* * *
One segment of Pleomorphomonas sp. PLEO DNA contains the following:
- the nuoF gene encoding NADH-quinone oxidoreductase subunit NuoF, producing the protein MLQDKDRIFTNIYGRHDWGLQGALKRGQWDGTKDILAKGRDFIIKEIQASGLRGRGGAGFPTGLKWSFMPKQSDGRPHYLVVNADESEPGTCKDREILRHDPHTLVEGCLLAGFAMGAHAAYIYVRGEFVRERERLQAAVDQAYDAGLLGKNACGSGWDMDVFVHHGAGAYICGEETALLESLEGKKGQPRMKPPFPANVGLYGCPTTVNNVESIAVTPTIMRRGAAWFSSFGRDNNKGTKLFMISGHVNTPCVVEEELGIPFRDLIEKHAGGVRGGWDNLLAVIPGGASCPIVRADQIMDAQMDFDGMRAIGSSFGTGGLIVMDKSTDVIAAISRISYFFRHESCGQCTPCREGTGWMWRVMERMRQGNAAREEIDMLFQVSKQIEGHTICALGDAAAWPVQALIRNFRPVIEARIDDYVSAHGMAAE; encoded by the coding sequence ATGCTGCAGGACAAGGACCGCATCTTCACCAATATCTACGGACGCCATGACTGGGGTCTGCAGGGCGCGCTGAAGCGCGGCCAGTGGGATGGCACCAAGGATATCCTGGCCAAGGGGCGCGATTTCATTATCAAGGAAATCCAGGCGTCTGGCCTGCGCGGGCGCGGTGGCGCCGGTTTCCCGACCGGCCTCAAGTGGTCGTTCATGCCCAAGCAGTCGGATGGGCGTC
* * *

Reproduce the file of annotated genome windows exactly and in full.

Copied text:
One segment of Pleomorphomonas sp. PLEO DNA contains the following:
- the nuoF gene encoding NADH-quinone oxidoreductase subunit NuoF, producing the protein MLQDKDRIFTNIYGRHDWGLQGALKRGQWDGTKDILAKGRDFIIKEIQASGLRGRGGAGFPTGLKWSFMPKQSDGRPHYLVVNADESEPGTCKDREILRHDPHTLVEGCLLAGFAMGAHAAYIYVRGEFVRERERLQAAVDQAYDAGLLGKNACGSGWDMDVFVHHGAGAYICGEETALLESLEGKKGQPRMKPPFPANVGLYGCPTTVNNVESIAVTPTIMRRGAAWFSSFGRDNNKGTKLFMISGHVNTPCVVEEELGIPFRDLIEKHAGGVRGGWDNLLAVIPGGASCPIVRADQIMDAQMDFDGMRAIGSSFGTGGLIVMDKSTDVIAAISRISYFFRHESCGQCTPCREGTGWMWRVMERMRQGNAAREEIDMLFQVSKQIEGHTICALGDAAAWPVQALIRNFRPVIEARIDDYVSAHGMAAE; encoded by the coding sequence ATGCTGCAGGACAAGGACCGCATCTTCACCAATATCTACGGACGCCATGACTGGGGTCTGCAGGGCGCGCTGAAGCGCGGCCAGTGGGATGGCACCAAGGATATCCTGGCCAAGGGGCGCGATTTCATTATCAAGGAAATCCAGGCGTCTGGCCTGCGCGGGCGCGGTGGCGCCGGTTTCCCGACCGGCCTCAAGTGGTCGTTCATGCCCAAGCAGTCGGATGGGCGTC